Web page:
Thursday, April 25, 2013

Why don't books disrupt higher education?

I am quite excited to let you know that in addition to writing here on my personal blog, I will also be doing some blogging over at the new YEP-DC blog, Recess, on a monthly basis. My first post is up now, and it features me playing the role of Old Man CJ and harumphing a bit about how exaggerated I find claims about educational technology (especially MOOCs).

In reading a recent Op-Ed in the Times that shares some of my disillusionment with MOOCs, I was struck by a sentence that made me think that I maybe wasn't harsh enough in my assessment over at Recess. In his piece, A.J. Jacobs notes:  "On the other hand, how can I really complain? I’m getting Ivy League (or Ivy League equivalent) wisdom free. Anyone can, whether you live in South Dakota or Senegal, whether it’s noon or 5 a.m., whether you’re broke or a billionaire."

The implication here is that lectures from prestigious professors are the core of an Ivy League education. No doubt, that's an important part of the whole deal, but I remain unconvinced that it's as valuable as it seems at first glance. It overlooks the importance of peer effects, which experience tells me has always been a crucial force in my own education. Amplify that to the level of peers you encounter in the Ivy League and you're talking about an incredibly influential factor that doesn't come with MOOCs.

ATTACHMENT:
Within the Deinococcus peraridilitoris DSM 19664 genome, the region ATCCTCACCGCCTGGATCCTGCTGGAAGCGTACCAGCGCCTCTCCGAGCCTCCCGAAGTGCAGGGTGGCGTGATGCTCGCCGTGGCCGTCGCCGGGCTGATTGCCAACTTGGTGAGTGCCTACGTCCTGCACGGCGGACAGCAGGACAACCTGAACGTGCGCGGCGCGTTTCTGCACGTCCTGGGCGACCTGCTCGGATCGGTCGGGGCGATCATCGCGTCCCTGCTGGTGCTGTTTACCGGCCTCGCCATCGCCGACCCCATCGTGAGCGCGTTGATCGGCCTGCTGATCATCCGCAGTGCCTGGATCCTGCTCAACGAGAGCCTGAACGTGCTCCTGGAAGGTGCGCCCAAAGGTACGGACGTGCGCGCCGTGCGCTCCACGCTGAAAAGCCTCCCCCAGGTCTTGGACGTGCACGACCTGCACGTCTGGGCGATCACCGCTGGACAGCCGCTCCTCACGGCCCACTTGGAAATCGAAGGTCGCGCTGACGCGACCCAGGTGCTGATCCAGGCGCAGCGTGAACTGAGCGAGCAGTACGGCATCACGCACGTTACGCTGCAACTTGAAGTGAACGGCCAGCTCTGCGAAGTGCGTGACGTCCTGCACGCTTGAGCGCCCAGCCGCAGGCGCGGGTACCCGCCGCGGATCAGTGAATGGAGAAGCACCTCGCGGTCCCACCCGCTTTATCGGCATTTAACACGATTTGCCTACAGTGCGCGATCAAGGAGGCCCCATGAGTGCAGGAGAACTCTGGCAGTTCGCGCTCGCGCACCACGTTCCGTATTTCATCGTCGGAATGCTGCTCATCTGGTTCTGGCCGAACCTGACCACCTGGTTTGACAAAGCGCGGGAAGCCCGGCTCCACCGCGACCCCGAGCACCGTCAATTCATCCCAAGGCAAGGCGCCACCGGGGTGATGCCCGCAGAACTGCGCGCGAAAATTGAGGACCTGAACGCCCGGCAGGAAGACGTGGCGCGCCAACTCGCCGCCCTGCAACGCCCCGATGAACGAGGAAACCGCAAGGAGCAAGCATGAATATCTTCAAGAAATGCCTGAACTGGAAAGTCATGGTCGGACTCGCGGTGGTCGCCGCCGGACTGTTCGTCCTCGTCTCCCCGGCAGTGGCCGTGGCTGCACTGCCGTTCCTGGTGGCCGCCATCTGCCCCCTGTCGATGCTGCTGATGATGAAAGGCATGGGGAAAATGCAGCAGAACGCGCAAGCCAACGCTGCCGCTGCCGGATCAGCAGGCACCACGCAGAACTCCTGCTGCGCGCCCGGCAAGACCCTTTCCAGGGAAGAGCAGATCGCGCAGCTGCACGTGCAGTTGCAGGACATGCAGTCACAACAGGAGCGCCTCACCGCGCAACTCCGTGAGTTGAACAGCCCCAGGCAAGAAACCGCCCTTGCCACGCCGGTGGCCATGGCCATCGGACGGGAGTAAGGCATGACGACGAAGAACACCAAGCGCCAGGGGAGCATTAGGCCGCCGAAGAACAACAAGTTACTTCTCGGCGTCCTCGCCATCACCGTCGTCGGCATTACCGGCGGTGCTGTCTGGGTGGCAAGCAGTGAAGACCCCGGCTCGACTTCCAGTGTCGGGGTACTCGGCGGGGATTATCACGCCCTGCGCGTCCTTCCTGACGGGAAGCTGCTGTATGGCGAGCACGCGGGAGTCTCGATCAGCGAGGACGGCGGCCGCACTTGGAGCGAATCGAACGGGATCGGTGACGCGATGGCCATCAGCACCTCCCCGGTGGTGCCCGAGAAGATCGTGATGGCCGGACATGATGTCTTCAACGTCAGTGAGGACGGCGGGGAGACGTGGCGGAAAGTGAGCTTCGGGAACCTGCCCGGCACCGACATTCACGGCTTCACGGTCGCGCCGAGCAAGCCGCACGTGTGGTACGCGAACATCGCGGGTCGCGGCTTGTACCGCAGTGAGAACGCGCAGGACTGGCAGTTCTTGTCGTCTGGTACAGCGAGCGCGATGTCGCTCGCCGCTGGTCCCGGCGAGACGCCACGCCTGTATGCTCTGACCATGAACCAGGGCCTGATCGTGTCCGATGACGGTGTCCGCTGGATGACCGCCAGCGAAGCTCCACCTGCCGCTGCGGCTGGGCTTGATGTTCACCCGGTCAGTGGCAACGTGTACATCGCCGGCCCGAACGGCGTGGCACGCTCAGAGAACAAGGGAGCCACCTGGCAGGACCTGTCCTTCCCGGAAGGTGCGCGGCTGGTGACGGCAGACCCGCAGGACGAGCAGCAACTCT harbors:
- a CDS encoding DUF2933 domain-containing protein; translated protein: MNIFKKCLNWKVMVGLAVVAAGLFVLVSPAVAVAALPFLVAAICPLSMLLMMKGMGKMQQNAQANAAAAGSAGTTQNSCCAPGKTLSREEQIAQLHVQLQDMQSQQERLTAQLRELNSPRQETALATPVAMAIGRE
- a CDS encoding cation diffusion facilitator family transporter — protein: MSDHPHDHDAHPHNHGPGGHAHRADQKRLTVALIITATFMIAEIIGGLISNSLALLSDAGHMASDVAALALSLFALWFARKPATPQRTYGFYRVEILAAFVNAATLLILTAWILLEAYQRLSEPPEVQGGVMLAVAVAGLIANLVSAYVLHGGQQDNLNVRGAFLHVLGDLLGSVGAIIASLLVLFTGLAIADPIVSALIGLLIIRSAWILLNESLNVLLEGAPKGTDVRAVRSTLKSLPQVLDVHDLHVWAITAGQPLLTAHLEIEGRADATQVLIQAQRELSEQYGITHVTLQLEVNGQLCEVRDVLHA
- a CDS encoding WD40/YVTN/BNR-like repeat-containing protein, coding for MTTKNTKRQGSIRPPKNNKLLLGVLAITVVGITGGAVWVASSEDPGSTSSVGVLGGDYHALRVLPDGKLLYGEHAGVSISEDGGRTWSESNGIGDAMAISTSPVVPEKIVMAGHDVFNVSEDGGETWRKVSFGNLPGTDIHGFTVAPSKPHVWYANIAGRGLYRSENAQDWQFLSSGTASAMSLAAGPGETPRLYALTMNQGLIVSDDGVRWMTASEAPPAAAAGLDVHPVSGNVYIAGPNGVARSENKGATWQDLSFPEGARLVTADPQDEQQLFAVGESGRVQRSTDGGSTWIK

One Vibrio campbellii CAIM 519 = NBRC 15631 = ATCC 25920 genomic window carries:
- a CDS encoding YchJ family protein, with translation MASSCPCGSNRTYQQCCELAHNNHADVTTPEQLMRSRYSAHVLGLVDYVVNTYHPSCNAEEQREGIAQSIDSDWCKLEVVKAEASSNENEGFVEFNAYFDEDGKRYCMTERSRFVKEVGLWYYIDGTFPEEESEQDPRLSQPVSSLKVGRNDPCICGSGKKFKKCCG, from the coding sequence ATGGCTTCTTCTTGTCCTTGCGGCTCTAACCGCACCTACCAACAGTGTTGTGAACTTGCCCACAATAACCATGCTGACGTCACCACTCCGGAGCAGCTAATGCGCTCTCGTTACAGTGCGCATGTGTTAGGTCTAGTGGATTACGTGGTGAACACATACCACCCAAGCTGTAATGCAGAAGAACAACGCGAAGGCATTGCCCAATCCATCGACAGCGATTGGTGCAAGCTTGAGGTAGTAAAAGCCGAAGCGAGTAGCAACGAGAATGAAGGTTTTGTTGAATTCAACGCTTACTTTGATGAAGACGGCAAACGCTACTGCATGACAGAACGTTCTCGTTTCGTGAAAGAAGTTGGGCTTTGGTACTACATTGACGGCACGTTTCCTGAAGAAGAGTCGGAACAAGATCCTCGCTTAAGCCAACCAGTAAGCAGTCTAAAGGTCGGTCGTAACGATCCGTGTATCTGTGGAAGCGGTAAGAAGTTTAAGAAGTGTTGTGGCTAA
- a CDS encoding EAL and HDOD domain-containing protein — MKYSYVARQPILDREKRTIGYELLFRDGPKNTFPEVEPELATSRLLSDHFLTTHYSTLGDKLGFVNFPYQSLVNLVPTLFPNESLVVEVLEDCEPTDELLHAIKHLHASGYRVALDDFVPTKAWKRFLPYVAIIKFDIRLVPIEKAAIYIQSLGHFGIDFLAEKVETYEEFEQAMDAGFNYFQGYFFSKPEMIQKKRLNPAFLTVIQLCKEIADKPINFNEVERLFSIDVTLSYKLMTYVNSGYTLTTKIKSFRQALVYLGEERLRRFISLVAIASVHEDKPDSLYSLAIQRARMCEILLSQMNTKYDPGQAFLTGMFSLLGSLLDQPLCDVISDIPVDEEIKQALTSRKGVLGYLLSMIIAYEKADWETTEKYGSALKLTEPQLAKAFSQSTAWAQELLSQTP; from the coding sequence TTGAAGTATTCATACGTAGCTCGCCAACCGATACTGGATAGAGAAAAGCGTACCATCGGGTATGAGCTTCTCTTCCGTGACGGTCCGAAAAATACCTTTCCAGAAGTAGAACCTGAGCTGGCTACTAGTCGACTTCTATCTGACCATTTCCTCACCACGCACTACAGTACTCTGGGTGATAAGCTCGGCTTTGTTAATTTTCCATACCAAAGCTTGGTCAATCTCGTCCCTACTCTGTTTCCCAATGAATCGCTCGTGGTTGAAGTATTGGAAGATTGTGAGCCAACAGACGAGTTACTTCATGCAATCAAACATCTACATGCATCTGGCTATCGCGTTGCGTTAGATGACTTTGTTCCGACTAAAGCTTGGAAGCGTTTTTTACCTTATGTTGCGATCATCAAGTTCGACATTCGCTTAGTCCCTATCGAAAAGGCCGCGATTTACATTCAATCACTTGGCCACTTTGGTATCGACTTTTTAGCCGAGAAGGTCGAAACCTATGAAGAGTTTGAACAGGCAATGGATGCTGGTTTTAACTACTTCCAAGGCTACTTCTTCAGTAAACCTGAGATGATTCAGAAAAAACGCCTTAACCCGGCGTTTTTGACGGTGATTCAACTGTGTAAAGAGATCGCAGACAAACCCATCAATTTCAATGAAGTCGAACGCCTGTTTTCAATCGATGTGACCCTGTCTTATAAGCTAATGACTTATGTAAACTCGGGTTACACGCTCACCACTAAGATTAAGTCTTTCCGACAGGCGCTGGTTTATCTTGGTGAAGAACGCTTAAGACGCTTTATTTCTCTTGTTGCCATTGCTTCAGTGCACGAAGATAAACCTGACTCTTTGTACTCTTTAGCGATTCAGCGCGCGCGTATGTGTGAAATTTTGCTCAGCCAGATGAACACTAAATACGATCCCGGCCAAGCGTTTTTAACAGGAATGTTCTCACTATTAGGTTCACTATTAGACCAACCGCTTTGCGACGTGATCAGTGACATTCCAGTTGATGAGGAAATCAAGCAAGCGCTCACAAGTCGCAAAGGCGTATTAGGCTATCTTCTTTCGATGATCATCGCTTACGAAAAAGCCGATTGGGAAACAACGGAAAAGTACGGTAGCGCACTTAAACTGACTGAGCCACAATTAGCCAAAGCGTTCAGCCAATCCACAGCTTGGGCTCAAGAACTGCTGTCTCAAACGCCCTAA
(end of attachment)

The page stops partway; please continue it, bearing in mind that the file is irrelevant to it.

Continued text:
But the more damning piece of evidence running against the notion that MOOCs ought to be disruptive by virtue of the fact that the deliver an Ivy League experience in a more efficient way is that books already do the same thing. Lots of professors whose lectures demand a premium at the best universities around the country and world write books about the subject they teach. Lots of non-professors-but-still-really-smart-and-informed-people also write informative books on a range of subjects. And often those books feature explanations that have been contemplated at great length, edited, and made generally consumable. You can read books in your home, on the metro, in places without Wi-fi. Your access is constrained only by an upfront (relatively small) investment in paying for the book. Indeed, what's amazing about books is that you can even learn directly from amazing professors or thinkers who are dead, something no university, no matter the size of its endowment, can promise you. And yet the self-study allowed by books has never threatened universities because universities offer a delivery method that is of a different kind completely and offers advantages books (or online lectures) cannot. 

Unless, of course, you're Will Hunting:  

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